Author : Lynne Graham
So it is 2018, and on the eve of March 8, the eve of International Women’s Day, I have asked myself a forbidden question, is it, International Women’s Day, still relevant? I know what my heart believes.
So, we have the vote, tick; we can have a career and a family, tick; we can undertake any career that we desire, tick; we can make it to the highest political office in the land, tick. However, delve a little deeper, we are not represented equally in parliament, in board rooms, have equal pay, and yes I would argue we do not have equal standing in community. Bold statement I know but it is how I feel and this topic is loaded with emotion.
So what is the origin of International Women’s Day? The first International Women’s Day was celebrated in 1911. It is held in recognition that collective action and shared responsibility is required if we are ever to see gender parity. According to UN Secretary-General, António Guterres, “Achieving gender parity equality and empowering women and girls is the unfinished business of our time, and the greatest human rights challenge in our world”. Another big, bold statement and one I believe.
In line with this thinking it is interesting to know that feminism was Merriam-Webster online dictionary’s most looked up word for 2017. The noun was looked up more than any other word, a 70 percent increase from the previous year, undoubtedly coinciding with a spike in news coverage related to women’s rights. “No one word can ever encapsulate all the news, events, or stories of a given year ” Merriam-Webster said, “But when a single word is looked up in great volume, and also stands out as one associated with several different important stories, we can learn something about ourselves through the prism of vocabulary.”
Jessica Irvine, in an article in the Sydney Morning Herald, reports on the release of the findings of the first ever survey of attitudes to work by Australian women aged 16 to 40. The national survey of more than 2100 women and 500 men asked respondents to nominate what matters “a lot” to their working lives.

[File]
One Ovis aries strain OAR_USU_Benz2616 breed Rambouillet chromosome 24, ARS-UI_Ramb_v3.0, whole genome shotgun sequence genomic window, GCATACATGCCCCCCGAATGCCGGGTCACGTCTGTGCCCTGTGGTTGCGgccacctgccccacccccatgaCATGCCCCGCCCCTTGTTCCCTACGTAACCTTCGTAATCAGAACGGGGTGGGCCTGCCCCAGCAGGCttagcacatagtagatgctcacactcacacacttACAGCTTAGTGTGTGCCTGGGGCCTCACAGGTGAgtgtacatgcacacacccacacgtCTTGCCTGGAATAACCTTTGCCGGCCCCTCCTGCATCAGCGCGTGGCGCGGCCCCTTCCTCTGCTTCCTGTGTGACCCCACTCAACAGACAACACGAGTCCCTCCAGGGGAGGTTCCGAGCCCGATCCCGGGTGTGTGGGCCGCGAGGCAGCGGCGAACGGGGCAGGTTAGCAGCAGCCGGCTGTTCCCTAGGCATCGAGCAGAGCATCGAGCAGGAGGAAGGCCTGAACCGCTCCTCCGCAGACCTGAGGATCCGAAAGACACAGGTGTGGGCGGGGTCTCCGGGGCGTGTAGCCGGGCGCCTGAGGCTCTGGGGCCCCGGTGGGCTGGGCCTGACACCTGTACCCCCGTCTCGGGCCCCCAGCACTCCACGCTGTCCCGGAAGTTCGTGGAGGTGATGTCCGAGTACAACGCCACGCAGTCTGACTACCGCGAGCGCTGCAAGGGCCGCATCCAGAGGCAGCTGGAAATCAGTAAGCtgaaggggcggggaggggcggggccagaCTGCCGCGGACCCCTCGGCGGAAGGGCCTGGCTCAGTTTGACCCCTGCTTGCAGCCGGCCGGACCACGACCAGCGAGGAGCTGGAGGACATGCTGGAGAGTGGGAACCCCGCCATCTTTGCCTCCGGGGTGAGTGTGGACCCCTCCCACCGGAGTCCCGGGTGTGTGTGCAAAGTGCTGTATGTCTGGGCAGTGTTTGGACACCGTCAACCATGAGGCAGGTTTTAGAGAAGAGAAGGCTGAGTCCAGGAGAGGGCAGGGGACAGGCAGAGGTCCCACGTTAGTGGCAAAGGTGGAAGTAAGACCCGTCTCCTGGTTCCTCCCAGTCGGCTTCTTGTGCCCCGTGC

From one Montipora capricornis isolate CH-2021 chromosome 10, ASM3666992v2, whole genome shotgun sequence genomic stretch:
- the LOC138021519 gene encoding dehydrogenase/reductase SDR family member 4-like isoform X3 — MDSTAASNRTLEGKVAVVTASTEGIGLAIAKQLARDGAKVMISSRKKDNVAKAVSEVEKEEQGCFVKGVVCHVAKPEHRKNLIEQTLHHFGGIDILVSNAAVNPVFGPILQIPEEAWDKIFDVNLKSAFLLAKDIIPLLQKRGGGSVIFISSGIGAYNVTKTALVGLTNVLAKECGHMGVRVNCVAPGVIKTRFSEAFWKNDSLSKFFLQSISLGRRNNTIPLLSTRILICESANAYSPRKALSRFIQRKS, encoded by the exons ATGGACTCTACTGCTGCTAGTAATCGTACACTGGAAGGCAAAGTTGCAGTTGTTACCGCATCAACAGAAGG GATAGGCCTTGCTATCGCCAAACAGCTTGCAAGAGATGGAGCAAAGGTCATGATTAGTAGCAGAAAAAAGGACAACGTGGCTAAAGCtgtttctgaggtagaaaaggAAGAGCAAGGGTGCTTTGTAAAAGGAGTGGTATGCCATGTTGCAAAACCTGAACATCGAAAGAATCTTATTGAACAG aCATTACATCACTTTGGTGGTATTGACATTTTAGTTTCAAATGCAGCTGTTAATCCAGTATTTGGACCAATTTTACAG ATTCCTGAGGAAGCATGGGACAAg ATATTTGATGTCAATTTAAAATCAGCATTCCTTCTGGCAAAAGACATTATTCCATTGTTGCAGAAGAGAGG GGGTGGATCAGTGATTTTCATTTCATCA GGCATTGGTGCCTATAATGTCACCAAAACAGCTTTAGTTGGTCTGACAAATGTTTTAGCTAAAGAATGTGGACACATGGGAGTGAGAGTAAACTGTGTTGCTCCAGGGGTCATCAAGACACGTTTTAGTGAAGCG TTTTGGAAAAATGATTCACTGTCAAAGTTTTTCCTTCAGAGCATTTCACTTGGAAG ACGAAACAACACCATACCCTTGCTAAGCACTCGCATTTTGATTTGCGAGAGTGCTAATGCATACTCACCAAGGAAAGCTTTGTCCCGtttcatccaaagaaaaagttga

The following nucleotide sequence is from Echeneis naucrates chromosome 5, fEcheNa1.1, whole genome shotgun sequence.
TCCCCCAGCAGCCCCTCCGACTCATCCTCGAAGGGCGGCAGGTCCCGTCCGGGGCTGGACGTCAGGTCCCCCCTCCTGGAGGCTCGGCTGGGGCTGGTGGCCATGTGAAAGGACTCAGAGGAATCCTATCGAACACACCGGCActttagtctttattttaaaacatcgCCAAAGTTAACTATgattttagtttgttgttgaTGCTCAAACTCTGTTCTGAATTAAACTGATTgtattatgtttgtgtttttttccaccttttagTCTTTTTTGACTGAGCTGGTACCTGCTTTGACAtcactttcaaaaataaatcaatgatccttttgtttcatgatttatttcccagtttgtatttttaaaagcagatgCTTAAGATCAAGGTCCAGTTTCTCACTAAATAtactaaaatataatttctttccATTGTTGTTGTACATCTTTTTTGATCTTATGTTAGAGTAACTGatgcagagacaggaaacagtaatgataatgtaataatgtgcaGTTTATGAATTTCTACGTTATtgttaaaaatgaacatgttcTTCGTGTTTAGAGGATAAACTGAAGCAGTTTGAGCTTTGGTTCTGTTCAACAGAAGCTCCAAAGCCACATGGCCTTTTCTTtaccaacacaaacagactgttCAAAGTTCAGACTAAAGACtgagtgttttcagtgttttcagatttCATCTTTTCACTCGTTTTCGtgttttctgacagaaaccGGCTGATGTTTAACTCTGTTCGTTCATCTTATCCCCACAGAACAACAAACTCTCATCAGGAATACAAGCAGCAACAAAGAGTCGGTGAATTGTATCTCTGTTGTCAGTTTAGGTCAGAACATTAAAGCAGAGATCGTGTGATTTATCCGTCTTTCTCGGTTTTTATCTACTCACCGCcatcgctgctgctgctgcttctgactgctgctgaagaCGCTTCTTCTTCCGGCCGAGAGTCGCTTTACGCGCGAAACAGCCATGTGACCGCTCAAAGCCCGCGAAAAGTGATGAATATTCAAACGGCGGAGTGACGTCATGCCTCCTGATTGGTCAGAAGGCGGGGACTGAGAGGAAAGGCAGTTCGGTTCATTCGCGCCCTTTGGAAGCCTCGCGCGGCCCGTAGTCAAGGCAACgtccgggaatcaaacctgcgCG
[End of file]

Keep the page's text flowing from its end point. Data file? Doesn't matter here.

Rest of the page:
- Women ranked “respect” as the number one thing they valued in the workplace, ahead of having an interesting or well-paying job.
- One in ten women experienced sexual harassment in their current jobs. Furthermore, the report identified prevalent forms of other gender-based discrimination “such as being belittled or singled out for their physical appearance”.
- Only 31 per cent of women thought they were treated equally at work, compared to 50 per cent of men who said the same.
- 53 per cent of young working women expect to see an improvement in gender equality in the workforce in the coming decade, while a third expect women’s experiences to remain about the same.
So what can I make out of these facts? There is as much need today in 2018 to herald International Women’s Day as there was in 1911. There is a need to continue the national conversation about the rights, the roles and aspirations of women.
As a CEO in a sector where the workforce is predominantly female I ask myself how I can make a difference. I can work to ensure the industrial tool is not eroded or undermined, I can ensure that there is access to training and opportunity and I can ensure there is no discrimination based on age, race, and gender. I always recognise that many women hold dual jobs, one in the workplace and one in the home and that one will always impact on the other, subject to operational limitations I can offer flexibility in recognition of the important role that family plays in our lives. I can mentor younger women offering my wisdom and experience and I can encourage and make space at the table for younger women wishing to progress their careers.
As I write this article, the anthem by the Eurythmics and Aretha Franklin’, “Sisters Are Doin’ It For Themselves” is playing in my head, the chorus particularly powerful:
Sisters are doin’ it for themselves.
Standin’ on their own two feet.
And ringin’ on their own bells.
On International Women’s Day, “sisters” let’s keep ringing those bells; there will be a day when we will be heard. I will mostly definitely be wearing the colour of the movement on March 8, purple, and I hope to see many more “sisters” wearing it to!